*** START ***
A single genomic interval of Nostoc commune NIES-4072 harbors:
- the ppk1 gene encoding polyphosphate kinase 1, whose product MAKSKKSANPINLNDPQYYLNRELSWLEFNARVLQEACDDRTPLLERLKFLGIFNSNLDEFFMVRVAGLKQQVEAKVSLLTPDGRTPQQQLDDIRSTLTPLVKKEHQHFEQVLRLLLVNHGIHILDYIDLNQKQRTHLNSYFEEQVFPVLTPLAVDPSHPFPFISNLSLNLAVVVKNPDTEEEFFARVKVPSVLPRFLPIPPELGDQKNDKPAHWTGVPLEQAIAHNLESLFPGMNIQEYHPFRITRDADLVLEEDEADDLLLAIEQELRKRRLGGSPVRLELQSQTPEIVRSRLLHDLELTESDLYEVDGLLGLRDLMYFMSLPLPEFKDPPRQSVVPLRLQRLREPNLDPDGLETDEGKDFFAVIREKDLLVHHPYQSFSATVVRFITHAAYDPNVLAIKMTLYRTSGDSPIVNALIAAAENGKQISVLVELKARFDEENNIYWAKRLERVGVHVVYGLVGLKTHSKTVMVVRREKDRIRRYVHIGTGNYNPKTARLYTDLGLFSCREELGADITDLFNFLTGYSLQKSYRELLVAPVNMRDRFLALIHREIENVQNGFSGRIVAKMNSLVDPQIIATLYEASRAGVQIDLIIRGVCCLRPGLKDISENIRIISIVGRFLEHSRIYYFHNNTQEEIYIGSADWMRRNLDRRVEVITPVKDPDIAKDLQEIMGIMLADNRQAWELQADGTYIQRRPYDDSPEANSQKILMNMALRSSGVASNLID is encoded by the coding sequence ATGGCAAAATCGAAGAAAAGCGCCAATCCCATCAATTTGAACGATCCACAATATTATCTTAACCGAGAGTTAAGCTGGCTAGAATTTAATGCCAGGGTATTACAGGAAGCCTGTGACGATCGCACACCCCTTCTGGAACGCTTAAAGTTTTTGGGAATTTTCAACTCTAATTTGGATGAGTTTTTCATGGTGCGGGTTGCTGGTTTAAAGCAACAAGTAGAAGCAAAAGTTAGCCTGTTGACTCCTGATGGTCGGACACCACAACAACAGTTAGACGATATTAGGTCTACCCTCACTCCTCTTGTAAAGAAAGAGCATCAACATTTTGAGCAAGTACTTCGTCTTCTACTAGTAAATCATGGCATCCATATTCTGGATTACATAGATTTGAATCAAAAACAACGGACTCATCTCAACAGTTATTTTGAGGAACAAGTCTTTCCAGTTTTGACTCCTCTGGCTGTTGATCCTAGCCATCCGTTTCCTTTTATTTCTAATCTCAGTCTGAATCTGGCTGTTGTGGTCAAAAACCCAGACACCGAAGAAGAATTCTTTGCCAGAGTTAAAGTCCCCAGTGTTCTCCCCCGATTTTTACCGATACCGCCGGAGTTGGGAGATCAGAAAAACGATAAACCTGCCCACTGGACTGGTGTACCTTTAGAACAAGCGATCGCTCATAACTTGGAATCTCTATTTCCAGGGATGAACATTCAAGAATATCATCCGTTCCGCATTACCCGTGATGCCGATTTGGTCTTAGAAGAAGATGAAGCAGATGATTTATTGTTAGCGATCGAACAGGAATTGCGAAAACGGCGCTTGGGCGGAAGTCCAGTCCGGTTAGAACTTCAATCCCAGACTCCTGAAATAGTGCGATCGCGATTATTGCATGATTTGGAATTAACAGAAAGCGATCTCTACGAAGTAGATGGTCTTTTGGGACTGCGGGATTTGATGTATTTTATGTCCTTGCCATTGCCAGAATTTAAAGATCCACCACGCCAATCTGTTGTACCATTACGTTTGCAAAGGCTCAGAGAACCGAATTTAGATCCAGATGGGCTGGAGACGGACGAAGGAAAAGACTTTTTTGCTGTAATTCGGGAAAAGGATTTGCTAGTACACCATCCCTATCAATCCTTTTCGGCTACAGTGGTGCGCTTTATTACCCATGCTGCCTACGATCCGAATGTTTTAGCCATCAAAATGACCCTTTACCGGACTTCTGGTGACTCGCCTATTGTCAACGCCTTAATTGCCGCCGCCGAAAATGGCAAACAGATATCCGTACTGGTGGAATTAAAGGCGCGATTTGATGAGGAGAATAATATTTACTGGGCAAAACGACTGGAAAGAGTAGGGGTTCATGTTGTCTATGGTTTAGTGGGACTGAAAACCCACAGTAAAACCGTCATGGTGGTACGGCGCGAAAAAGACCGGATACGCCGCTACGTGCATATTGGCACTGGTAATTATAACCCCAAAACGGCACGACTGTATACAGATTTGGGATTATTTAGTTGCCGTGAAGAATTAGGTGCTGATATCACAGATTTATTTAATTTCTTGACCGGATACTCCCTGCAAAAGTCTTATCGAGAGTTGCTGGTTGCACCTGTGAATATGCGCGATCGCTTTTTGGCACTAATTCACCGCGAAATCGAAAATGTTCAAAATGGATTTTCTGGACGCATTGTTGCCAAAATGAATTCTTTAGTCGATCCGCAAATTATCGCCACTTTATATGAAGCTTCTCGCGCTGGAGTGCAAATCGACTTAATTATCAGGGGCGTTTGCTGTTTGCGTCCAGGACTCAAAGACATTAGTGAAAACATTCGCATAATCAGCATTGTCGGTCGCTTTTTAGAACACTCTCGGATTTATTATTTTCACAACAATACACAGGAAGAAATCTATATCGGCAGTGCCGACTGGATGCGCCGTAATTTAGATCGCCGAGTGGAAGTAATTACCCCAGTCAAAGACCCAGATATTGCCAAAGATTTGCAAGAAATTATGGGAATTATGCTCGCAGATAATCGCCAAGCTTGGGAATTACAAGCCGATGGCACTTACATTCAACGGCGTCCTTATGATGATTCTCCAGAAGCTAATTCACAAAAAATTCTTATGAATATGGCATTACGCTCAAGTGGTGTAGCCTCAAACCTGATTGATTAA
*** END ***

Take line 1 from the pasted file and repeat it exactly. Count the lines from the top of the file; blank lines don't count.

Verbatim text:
A single genomic interval of Nostoc commune NIES-4072 harbors: